The glorious Bach setting of the Nativity was also further celebrated for our adoration, augmented by a rocketing reading to conclude the event of Bach’s Cantata for Christmas BWV 191, based on upcycled music from Bach’s B Minor Mass.
These more-modern styled tropes and interludes world’s and at times years apart from the Baroque master’s joyous trumpet and drum adorned choruses of the Christmas Oratorio were not jarring nor curious but rather very fulfilling palate-cleansers following Bach’s joyful counterpoint, recitatives and soloist ensemble storytelling with excellent density and joy.
Following the Christmas Oratorio’s Part One, with infectious and secure bounce from Weymark and the assembled vocalists, we were treated to Joseph Rheinberger’s Abenlied, completed in final version by the church composer in 1863.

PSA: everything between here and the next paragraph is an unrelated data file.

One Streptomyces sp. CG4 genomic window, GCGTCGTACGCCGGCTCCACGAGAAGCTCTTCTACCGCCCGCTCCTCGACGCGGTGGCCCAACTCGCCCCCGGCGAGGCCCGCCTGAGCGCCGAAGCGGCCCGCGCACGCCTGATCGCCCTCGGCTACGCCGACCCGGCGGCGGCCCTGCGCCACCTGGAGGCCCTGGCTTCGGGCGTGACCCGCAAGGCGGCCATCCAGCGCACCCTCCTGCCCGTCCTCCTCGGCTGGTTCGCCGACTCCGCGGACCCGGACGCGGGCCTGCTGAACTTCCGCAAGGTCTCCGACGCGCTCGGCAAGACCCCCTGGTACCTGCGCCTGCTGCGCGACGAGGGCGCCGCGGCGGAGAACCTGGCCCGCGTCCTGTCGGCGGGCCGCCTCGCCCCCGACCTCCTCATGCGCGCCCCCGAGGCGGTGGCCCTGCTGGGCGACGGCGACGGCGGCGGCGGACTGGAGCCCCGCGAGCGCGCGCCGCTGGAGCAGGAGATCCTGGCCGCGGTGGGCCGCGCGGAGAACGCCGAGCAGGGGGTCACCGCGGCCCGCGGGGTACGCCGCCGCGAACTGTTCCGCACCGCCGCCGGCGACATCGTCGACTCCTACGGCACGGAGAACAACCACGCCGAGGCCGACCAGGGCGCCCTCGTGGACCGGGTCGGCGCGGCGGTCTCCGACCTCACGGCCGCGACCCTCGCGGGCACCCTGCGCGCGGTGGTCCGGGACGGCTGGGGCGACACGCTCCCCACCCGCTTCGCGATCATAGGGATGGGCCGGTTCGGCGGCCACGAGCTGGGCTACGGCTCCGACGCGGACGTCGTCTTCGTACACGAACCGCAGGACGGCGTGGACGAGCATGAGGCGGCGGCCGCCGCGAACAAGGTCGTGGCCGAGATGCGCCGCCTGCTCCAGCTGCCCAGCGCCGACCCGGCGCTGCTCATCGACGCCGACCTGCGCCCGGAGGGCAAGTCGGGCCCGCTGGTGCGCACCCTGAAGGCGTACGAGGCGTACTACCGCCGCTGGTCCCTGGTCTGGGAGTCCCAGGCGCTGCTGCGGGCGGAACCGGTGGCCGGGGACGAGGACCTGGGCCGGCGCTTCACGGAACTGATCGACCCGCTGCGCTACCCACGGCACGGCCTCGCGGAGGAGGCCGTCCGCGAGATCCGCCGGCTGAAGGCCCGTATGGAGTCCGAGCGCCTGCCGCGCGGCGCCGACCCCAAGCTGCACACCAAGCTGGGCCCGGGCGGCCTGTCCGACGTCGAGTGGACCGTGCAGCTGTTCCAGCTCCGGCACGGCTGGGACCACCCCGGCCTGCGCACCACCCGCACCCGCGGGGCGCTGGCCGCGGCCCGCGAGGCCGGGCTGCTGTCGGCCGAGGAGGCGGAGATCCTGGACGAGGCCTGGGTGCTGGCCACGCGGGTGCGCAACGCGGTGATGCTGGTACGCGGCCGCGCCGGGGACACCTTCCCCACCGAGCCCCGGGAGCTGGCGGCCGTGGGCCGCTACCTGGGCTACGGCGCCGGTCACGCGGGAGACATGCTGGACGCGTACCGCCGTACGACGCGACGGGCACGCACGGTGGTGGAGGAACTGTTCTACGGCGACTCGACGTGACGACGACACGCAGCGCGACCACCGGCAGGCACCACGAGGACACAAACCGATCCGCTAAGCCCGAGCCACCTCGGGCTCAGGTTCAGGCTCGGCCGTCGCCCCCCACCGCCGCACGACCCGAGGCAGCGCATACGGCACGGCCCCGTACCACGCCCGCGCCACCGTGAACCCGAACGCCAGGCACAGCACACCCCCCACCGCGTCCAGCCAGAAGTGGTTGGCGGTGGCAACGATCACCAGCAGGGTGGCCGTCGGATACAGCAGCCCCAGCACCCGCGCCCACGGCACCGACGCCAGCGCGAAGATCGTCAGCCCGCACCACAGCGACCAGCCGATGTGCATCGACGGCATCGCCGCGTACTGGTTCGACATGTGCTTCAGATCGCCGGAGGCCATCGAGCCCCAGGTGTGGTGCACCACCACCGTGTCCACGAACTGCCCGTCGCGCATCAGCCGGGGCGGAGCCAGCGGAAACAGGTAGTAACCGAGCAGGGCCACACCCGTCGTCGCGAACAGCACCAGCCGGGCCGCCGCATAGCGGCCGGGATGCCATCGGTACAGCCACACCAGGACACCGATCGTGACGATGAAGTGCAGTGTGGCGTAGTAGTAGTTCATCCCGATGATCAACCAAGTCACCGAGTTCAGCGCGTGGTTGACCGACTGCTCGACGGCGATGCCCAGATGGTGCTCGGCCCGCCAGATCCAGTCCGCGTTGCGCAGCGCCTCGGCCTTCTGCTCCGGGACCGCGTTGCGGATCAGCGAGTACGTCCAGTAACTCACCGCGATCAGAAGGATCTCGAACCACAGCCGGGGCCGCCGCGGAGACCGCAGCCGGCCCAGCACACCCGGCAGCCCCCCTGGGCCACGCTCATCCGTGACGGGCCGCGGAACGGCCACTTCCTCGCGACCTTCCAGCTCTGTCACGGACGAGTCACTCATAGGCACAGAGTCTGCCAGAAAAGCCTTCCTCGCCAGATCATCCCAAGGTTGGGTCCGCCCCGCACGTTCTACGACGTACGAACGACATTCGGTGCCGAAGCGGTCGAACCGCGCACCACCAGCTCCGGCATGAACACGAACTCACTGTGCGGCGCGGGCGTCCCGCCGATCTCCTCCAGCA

Above: Members of the Sydney Philharmonia Choirs. Image: Keith Saunders.
This multi-voice part work ‘s inclusion in the Bach event was later added to by the contribution of a very modern sensibility and challenging atmosphere by Swedish composer Jan Sandström. His s resetting in 1990 of the pre-Baroque German hymn Es ist ein Ros entsprungen was a superb moment of stillnes to complement the more hectic energy of the Part 1 Bach textures.
The Rheinberger and Sandström works showcased the Philharmonia Choirs’ commitment to creating controlled choral atmospheres despite the compositional origin. The two non-Bach additions after Part 1 and 3 of the oratorio lifted us from the detail that is Bach’s church commentary and echoed them excellently through time.
The versatility of this choir and conductor was also entertainingly displayed in this way. With regard to the reading of the Cantata BWV 191, the choral control was also put to the test with its energetic gloria setting. The goal in both Bach’s time and for this concert being to further decorate the statement of Christmas joy and emotions around the Nativity.